Is Inbound Marketing an old idea?
In 1999 Seth Godin published the book, Permission Marketing proposing that marketers change from traditional print, TV, and direct mail advertising that Godin refers to as “interruption marketing” to permission marketing. In permission marketing customers agree and in fact volunteer to receive your advertising message. Godin says that this method will, “turn strangers into friends and friends into customers.”
In the years since Godin wrote this book, there has been substantial movement in advertising dollars and efforts from outbound marketing via the above advertising media to inbound marketing which might be considered a synonym for Godin’s Permission Marketing. Much of what we non know as inbound marketing is marketing through websites, blogs, and social media. Even today’s traditional interruption marketing often takes advantage of and leverages internet and web capabilities in its approach.
The idea is to get prospects by making it easy to be found, keep connected by providing them with meaningful content and interesting conversation, and then converting them to customers in their time and on their terms. It’s not revolutionary. In fact, well before we were conducting business online, business guru Peter Drucker seemed to be headed in this direction when he proposed that good marketing meant that selling was virtually unnecessary. His famous quote is:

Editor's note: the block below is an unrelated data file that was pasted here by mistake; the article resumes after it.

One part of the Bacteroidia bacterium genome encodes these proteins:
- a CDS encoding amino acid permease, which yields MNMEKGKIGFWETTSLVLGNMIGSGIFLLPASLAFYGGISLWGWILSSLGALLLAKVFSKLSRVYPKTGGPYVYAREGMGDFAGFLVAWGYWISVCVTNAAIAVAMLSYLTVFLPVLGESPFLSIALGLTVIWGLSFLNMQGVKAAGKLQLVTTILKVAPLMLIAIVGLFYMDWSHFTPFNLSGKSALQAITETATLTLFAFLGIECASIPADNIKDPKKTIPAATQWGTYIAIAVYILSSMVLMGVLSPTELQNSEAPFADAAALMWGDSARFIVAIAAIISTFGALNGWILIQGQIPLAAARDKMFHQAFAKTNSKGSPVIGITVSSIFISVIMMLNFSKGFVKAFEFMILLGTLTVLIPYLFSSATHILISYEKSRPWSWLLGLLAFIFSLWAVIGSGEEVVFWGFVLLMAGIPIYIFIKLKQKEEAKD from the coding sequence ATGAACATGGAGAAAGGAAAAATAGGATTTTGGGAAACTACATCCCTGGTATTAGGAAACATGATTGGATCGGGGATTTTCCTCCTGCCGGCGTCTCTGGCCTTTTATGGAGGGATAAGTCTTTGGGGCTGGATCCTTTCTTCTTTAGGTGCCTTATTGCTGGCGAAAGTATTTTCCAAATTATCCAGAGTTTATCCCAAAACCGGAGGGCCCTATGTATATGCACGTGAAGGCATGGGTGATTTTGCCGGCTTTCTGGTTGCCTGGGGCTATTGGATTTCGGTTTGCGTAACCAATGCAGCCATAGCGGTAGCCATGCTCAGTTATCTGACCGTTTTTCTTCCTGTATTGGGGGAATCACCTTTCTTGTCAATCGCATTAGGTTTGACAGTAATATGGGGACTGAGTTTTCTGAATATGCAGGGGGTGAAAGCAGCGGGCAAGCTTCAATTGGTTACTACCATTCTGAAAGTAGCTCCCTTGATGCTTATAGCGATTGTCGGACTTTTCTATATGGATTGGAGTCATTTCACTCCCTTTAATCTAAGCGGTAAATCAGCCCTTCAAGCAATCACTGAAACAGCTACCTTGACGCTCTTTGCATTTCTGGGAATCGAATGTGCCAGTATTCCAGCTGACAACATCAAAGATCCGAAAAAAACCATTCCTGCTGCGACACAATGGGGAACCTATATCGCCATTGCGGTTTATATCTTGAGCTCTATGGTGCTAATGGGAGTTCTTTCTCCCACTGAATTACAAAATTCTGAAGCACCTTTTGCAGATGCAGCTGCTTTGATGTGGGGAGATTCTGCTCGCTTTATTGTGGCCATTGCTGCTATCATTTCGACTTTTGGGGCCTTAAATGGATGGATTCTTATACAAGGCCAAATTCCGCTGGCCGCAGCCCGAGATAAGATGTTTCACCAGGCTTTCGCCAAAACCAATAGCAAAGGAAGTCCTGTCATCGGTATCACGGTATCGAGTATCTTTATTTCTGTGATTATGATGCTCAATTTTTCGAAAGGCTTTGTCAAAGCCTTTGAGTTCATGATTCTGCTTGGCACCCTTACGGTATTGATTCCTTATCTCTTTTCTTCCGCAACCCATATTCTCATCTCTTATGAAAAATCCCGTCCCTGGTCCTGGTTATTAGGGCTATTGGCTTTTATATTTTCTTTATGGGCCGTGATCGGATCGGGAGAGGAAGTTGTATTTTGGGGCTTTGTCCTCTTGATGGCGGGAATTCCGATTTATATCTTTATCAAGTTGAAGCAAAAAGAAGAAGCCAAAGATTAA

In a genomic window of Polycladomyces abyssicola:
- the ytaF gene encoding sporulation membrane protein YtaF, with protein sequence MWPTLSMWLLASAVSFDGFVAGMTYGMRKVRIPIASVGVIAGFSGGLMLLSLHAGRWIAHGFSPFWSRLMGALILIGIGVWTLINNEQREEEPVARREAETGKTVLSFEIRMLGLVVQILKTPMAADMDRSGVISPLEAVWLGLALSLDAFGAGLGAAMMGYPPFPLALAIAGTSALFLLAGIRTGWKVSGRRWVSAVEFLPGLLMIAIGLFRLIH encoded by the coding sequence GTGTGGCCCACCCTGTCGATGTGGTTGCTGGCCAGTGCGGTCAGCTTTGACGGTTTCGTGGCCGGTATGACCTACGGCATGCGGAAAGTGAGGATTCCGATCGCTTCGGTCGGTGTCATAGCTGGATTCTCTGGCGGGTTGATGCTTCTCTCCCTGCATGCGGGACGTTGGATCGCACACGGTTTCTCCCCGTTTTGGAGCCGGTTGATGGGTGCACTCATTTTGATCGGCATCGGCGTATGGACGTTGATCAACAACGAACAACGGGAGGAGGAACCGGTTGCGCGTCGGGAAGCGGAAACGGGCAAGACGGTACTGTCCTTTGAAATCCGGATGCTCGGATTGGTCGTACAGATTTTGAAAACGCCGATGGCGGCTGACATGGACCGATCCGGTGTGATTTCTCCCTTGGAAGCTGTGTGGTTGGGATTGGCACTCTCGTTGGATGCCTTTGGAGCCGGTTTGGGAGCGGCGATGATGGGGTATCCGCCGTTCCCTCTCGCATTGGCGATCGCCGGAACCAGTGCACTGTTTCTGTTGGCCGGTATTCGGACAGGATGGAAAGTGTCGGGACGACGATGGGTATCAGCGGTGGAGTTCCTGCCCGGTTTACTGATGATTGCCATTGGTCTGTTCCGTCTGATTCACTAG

“There will always, one can assume, be need for some selling. But the aim of marketing is to make selling superfluous (emphasis added). The aim of marketing is to know and understand the customer so well that the product and service fits him and sells itself.” – Peter Drucker, 1974
If you correlate selling to interruption marketing, you can see Drucker’s point and its relation to what we now refer to as outbound marketing vs inbound marketing. In fact, I’ve read enough Drucker to know that he equated other forms of outbound marketing such as advertising, direct mail, etc. to selling. He really thought of marketing as creating products that satisfied customer needs.
So we come full circle, and begin to recognize that we need to be about helping customers buy products that they need and want rather than annoying them with pushy messaging. Inbound marketing helps us do that.
Is your firm doing more inbound marketing this year than last? What about plans for next year? More inbound marketing efforts or more outbound?